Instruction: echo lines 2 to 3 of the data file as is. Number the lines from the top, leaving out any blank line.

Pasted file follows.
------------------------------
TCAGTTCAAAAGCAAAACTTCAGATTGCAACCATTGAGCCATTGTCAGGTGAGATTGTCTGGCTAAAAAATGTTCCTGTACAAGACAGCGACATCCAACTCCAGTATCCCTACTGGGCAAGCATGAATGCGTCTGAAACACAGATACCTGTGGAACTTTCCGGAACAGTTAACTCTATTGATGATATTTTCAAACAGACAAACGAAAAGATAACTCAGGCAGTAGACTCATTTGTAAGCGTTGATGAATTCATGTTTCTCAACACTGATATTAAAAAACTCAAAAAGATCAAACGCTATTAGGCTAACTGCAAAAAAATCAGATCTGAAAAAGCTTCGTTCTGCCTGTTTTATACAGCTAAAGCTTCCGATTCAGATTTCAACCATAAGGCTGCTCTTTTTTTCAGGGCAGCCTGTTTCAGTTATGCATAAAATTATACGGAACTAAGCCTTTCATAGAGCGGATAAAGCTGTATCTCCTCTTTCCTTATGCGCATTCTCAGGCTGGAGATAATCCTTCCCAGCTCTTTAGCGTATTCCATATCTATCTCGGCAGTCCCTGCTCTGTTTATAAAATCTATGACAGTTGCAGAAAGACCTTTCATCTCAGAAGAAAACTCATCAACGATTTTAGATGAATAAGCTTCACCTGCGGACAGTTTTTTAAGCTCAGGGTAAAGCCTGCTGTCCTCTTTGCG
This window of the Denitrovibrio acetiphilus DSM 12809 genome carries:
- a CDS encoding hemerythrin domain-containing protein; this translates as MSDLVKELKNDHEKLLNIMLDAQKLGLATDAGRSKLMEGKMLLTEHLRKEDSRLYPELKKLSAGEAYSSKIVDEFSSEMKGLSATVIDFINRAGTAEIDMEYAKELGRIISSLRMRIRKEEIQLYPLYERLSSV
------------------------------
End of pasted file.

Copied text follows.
This window of the Denitrovibrio acetiphilus DSM 12809 genome carries:
- a CDS encoding hemerythrin domain-containing protein; this translates as MSDLVKELKNDHEKLLNIMLDAQKLGLATDAGRSKLMEGKMLLTEHLRKEDSRLYPELKKLSAGEAYSSKIVDEFSSEMKGLSATVIDFINRAGTAEIDMEYAKELGRIISSLRMRIRKEEIQLYPLYERLSSV